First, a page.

"...it’s important to incorporate digital reading (or e-reading) practices...even as we do so with a critical eye. It may well be irresponsible to do otherwise. Even if some of us continue to require our students to read mostly in print ... the pressures of the digital on the practice of reading will continue to bear, and likely increase, in ways that everyone will have to deal with. As Hayles notes, students are immersed in the digital already... we need to help them to read in these environments." ~What We "Know" About Reading Digitally by Michael Larkin and Donnett Flash
Titles can be ordered quickly and students can access 24/7/365.
Transfer between devices allows for student to access reading on their phones.
Online keyword searches and bookmarking provide focused access to information. Built in dictionary tools allow students to clarify new vocabulary as needed.
Narration, text-to-speech, build in dictionaries, and adjustable font-sizes meet individual student needs.
Ecological / Economical.
Reduces paper waste, as books never wear out and never get lost.
Reading on a back lit screen can lead to eyestrain. Reading on a computer rather than a dedicated reading device can lead to other physical strain.
Lack of tactile cues (book size, where you are on a page or in the book) can impact reader's comprehension of chronology. Readers cannot easily flip back and forth between passages.
Other functions of a device (non-dedicated e-readers, computers, phones) increases distractions from reading.
eBooks in the Classroom
Teaching Students to Really Read Online
What if I primarily use print texts in my classroom?
The most recent research suggests that print reading is a better deep reading experience for most people. Still, our students will encounter the expectation that they read online texts more and more as society seeks ways to economize. Many publications, including trade manuals, are offered exclusively online. And many colleges require digital textbooks and other readings. Below are some ways you can help students practice online reading alongside their print reading.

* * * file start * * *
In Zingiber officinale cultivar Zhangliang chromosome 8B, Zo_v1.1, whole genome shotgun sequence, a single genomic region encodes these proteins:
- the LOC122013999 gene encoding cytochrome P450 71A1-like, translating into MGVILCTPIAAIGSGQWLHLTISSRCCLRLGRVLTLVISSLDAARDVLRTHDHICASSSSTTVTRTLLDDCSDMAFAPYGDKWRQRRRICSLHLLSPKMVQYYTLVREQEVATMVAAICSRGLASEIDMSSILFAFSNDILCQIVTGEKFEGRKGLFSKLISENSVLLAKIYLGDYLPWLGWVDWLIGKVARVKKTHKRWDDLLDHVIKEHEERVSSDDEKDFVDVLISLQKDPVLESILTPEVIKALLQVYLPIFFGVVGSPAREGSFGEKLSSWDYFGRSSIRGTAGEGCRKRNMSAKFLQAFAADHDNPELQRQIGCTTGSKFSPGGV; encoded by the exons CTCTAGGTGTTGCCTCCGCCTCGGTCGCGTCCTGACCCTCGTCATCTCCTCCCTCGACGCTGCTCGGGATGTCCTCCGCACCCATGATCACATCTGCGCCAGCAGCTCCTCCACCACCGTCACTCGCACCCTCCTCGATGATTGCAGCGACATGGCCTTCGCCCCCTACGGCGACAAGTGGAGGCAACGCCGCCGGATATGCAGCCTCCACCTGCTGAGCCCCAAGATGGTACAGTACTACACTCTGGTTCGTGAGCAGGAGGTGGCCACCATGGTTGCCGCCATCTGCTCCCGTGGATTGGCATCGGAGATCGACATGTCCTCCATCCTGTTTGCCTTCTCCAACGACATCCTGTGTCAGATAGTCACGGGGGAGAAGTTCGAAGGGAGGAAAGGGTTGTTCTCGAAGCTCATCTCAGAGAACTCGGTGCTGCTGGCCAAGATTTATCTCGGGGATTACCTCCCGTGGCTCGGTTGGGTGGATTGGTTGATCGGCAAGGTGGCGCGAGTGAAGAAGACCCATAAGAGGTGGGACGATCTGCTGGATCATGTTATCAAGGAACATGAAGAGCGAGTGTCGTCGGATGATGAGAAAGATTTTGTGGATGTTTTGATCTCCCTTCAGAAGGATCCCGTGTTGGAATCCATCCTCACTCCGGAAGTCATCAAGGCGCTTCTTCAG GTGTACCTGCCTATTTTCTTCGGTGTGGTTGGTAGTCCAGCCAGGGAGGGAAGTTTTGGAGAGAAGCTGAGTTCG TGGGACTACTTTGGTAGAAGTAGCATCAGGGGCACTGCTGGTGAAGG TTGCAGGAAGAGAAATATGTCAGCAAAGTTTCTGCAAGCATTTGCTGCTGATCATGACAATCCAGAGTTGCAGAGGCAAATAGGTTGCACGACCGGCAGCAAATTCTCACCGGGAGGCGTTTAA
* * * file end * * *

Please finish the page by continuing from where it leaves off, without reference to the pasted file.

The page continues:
Keep in mind that many researchers now hypothesize that mindset is an import factor in effective digital reading. We need to check how we might inadvertently transfer our own mindset about print vs. online reading to our students. Students who approach the task with apprehension will struggle to effectively engage in deep reading online. You can help.
What if I primarily use web based digital readings?
Reading web pages and reading longer texts that have been previously published in print are different skills. Resources designed for the web are generally assist readers with the tasks of navigation and skimming. Resources designed for print but only available to a student online may present challenges to students that make them likely to avoid those "long articles."
Most recently, researchers hypothesize that mindset is an import factor in effective digital reading. Students who approach the task with apprehension will struggle to effectively engage in deep reading online. You can help.
Talk to your students about what we know about reading.
Help your students minimize digital distractions.
Model digital reading skills for your students.
Library Information and Media Center - Monona Grove High School - Monona, Wisconsin
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